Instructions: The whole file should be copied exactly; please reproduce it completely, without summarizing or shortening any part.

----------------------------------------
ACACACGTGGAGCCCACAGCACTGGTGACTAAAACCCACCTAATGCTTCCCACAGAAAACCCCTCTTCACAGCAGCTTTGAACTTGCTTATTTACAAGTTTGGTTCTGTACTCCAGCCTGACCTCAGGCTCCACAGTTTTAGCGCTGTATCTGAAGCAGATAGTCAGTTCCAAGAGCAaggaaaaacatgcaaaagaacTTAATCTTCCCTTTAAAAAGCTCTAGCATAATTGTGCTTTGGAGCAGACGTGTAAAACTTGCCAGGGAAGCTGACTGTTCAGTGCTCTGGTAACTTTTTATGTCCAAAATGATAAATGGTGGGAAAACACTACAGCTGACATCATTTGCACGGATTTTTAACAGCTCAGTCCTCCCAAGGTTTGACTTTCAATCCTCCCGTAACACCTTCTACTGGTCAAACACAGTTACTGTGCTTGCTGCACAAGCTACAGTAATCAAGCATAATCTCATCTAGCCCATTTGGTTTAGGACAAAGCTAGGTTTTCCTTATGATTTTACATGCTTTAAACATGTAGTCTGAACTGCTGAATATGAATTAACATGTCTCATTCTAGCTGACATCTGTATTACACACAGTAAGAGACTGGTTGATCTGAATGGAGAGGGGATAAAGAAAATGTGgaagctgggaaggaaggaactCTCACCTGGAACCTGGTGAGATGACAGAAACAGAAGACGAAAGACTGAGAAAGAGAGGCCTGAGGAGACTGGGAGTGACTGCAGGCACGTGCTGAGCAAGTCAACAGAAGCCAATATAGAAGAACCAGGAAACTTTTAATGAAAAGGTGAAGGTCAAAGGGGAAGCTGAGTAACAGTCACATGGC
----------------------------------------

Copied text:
ACACACGTGGAGCCCACAGCACTGGTGACTAAAACCCACCTAATGCTTCCCACAGAAAACCCCTCTTCACAGCAGCTTTGAACTTGCTTATTTACAAGTTTGGTTCTGTACTCCAGCCTGACCTCAGGCTCCACAGTTTTAGCGCTGTATCTGAAGCAGATAGTCAGTTCCAAGAGCAaggaaaaacatgcaaaagaacTTAATCTTCCCTTTAAAAAGCTCTAGCATAATTGTGCTTTGGAGCAGACGTGTAAAACTTGCCAGGGAAGCTGACTGTTCAGTGCTCTGGTAACTTTTTATGTCCAAAATGATAAATGGTGGGAAAACACTACAGCTGACATCATTTGCACGGATTTTTAACAGCTCAGTCCTCCCAAGGTTTGACTTTCAATCCTCCCGTAACACCTTCTACTGGTCAAACACAGTTACTGTGCTTGCTGCACAAGCTACAGTAATCAAGCATAATCTCATCTAGCCCATTTGGTTTAGGACAAAGCTAGGTTTTCCTTATGATTTTACATGCTTTAAACATGTAGTCTGAACTGCTGAATATGAATTAACATGTCTCATTCTAGCTGACATCTGTATTACACACAGTAAGAGACTGGTTGATCTGAATGGAGAGGGGATAAAGAAAATGTGgaagctgggaaggaaggaactCTCACCTGGAACCTGGTGAGATGACAGAAACAGAAGACGAAAGACTGAGAAAGAGAGGCCTGAGGAGACTGGGAGTGACTGCAGGCACGTGCTGAGCAAGTCAACAGAAGCCAATATAGAAGAACCAGGAAACTTTTAATGAAAAGGTGAAGGTCAAAGGGGAAGCTGAGTAACAGTCACATGGC